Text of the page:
“If Moon wins the general election, he will emphasize South Korea’s alliance with the U.S. and a strong defense posture,” said Lee Chung-min, a professor of international relations at Yonsei University. “But his heart will lie in fostering deeper engagement with the North and negotiating an early summit with Kim Jong Un.”
Moon has also signaled an openness to reviewing the Park government’s agreement to host the United States’ Terminal High Altitude Area Defense (THAAD) antimissile battery.
The agreement was reached last year to protect against North Korean missiles, and the system was due to arrive in South Korea this summer. But in a surprise announcement, the Pentagon said the first shipment arrived in South Korea on Monday.
This has sparked widespread speculation in South Korea that the United States expected Park to be impeached and wanted to make the deployment more difficult to reverse. The U.S. military command in South Korea said the deployment was being carried out according to schedule.
China has vehemently objected to the arrival of THAAD in the region, viewing its deployment as an American attempt to keep China, not just North Korea, in check. To try to coerce South Korea to change its mind, Beijing has imposed painful restrictions on South Korean imports of everything from toilet seats to pop music.
“We are all very clear that the crux of the problem between China and South Korea is that South Korea is ignoring China’s concerns and is deploying the THAAD antimissile system with the United States,” Chinese Foreign Ministry spokesman Geng Shuang said Friday.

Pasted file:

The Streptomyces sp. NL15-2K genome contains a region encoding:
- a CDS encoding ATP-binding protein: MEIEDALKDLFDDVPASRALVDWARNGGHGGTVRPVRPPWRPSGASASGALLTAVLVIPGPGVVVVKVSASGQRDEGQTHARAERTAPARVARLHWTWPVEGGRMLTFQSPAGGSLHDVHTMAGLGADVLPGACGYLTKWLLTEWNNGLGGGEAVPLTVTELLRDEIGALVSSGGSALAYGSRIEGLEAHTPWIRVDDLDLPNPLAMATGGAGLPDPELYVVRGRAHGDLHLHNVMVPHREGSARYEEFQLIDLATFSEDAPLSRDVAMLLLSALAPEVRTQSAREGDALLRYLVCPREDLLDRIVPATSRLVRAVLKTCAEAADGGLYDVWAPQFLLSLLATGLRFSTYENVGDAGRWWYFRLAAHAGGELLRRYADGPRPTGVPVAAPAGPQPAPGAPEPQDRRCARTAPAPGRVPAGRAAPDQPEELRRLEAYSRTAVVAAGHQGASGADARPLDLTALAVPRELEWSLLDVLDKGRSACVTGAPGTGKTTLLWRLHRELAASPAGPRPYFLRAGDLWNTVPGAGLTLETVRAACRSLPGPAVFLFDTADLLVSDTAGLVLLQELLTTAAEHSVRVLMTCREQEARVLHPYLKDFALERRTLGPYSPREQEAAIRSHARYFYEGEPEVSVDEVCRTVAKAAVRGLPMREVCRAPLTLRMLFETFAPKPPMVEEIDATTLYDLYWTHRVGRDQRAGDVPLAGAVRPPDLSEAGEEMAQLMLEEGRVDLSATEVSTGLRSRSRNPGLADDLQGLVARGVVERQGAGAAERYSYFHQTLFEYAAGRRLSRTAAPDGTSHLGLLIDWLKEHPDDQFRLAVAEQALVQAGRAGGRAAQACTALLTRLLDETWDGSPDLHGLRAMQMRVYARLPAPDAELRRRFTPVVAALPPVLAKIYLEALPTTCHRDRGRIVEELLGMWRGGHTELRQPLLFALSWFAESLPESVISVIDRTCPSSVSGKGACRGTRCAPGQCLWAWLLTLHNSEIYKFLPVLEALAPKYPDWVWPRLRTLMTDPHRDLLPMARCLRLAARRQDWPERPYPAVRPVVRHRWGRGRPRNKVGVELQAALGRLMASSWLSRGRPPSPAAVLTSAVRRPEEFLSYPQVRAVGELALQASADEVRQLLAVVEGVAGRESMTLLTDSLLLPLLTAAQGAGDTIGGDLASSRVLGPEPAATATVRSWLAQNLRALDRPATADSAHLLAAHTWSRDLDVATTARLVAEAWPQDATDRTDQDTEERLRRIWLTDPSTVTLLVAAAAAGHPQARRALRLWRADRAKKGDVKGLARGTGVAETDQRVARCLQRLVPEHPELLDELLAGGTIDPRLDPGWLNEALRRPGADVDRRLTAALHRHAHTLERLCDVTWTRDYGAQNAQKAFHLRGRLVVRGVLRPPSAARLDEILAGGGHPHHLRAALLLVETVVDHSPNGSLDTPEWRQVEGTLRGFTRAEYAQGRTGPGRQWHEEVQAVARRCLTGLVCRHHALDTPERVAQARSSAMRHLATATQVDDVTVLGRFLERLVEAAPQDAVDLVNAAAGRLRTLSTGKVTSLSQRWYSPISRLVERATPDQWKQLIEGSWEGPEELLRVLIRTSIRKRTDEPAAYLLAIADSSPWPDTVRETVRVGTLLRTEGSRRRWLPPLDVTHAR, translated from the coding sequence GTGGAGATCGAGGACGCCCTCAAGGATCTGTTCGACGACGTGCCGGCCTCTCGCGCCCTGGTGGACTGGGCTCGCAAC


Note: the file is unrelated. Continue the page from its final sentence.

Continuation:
“We once again urge South Korea to focus on the interests of the Chinese and Korean people,” he said.
But analysts say that even if the progressive Moon becomes South Korea’s next president, he will face difficulties in backtracking on THAAD or returning to the sunshine policy.
“While China might expect a U-turn over THAAD if Moon becomes president, it will be extremely difficult for Moon to do that, since THAAD is being placed primarily for the defense of the United States Forces in Korea,” said Lee, the Yonsei professor.
Trump could seek to dissuade Moon by making South Korea pay more for its defense costs and speeding up efforts to renegotiate the Korea-U.S. free trade agreement. “Despite Moon’s inclination to oppose THAAD deployment, he will not undo it at the expense of worsening ties with Trump just as Moon begins his term in office,” Lee said.
Likewise, it would be difficult to go back to the kind of sunshine policy of previous liberal presidents, said Robert Kelly of Pusan National University. “I don’t think there is much support for major engagement any more,” he said.
This is partly because public opinion has changed dramatically thanks to two North Korean attacks in 2010 that left more than 50 South Koreans dead, as well as the Park government’s assertion that engagement money was funding weapons development.
“I think Moon would have to fight hard to get that kind of engagement off the ground — he’d be pushing against the Americans and against his own people,” Kelly said.
But for South Koreans who wanted Park out, there is a sense of opportunity.
“Today is just the beginning,” said Kim Kyoung, a housewife who attended every rally against the impeached president and returned to central Seoul on Friday night to celebrate Park’s departure. “South Korea developed very quickly, but now we have an opportunity to move slowly and help our democracy mature.”
Congcong Zhang in Beijing contributed to this report.